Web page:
As an entrepreneur, what is the one thing you do over and over and recommend everyone else do?

Make whatever you’re doing work on paper first before doing anything else.

It’s much faster, cheaper, and easier to figure out if your supply chain, unit economics, and messaging work if you sit down and make sure the business is viable before spending a cent in manufacturing,

What is one strategy that has helped you grow your business?

SEO has been a game changer. The biggest SEO tactic that has helped though is understanding how publishing velocity can turn 5 years worth of progress into just 1-2 years. So whenever I ramp up my SEO efforts, my number one concern is being able to publish as many articles as possible, in as little time as possible.

What is one failure you had as an entrepreneur, and how did you overcome it?

I exited my online publishing business to go after my passion of building a men’s activewear brand. After 18 months and $14,000 spent, the business failed. It sucked. But because I now had experience in ecommerce, I was able to start a successful ecommerce marketing agency.

What is one business idea that you’re willing to give away to our readers?

Barefoot shoes sold like streetwear.

Right now, barefoot shoes are a niche category that still competes on features. However, there is space for a luxury barefoot shoe that is sold in drops. In other words, building the Supreme of barefoot shoes.

What is the best $100 you recently spent? What and why?

The best $100 I’ve spent recently has been my kettlebell.

While I normally exercise at home, because of COVID, I stopped doing cardio. But with my kettlebell, I can now exercise with more intensity than even before the pandemic.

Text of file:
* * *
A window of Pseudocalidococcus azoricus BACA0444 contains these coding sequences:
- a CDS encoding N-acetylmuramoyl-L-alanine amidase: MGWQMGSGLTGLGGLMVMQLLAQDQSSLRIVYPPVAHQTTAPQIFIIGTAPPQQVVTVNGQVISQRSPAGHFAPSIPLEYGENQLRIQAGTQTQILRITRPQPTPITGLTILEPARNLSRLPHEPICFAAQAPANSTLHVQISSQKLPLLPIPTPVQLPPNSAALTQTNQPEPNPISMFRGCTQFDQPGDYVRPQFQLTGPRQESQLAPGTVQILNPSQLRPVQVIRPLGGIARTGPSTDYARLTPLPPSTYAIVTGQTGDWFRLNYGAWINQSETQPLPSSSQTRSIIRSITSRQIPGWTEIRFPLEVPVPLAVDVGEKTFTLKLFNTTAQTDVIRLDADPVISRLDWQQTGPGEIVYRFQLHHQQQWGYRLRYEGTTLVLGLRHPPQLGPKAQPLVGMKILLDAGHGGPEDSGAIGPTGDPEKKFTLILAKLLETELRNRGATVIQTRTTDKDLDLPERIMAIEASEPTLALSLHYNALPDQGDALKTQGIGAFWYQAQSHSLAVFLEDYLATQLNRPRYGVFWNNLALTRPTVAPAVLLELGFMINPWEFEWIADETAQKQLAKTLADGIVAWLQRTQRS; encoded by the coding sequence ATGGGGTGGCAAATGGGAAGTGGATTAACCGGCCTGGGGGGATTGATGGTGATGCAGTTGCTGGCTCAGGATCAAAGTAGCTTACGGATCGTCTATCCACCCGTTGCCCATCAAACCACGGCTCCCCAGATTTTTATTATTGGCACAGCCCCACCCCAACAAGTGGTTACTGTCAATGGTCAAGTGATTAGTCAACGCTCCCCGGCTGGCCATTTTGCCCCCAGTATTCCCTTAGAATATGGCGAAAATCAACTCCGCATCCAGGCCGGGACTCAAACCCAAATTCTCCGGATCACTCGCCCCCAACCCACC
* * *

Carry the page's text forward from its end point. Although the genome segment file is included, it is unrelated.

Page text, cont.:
This has kept me in shape while helping me keep sane during the biggest health crisis in 100 years.

What is one piece of software or a web service that helps you be productive?

The generic “notes” app on every Apple product is the #1 productivity tool I’ve ever used.

It’s where I can organize ideas and allows me to better brainstorm my action items so I know exactly what I need to do and when I need to do it.

It’s not fancy, but it’s no BS.

What is the one book that you recommend our community should read and why?

Killing Marketing is one of my favorite books because it’s one of the few books that actually goes into how regular, everyday entrepreneurs can turn content into a real business. Considering how every company is turning into a media company, knowing the lessons inside this book helps every business.

What is your favorite quote?

“Going in one more round when you don’t think you can, that’s what makes all the difference in your life” – Rocky Balboa

Key Learnings:

  • Productivity is about saying “no” to as many things as possible so you can focus on doing the most important 2-3 action items for the day.
  • When deciding on a business model, build it around what you’re good at. If something works, keep at it because it’s extremely hard to find something else that works.
  • SEO is an amazing business building skill, but if you want to skip the line and get results in a fraction of the time, then you’ll want to publish as many articles as you can in as little time as you can.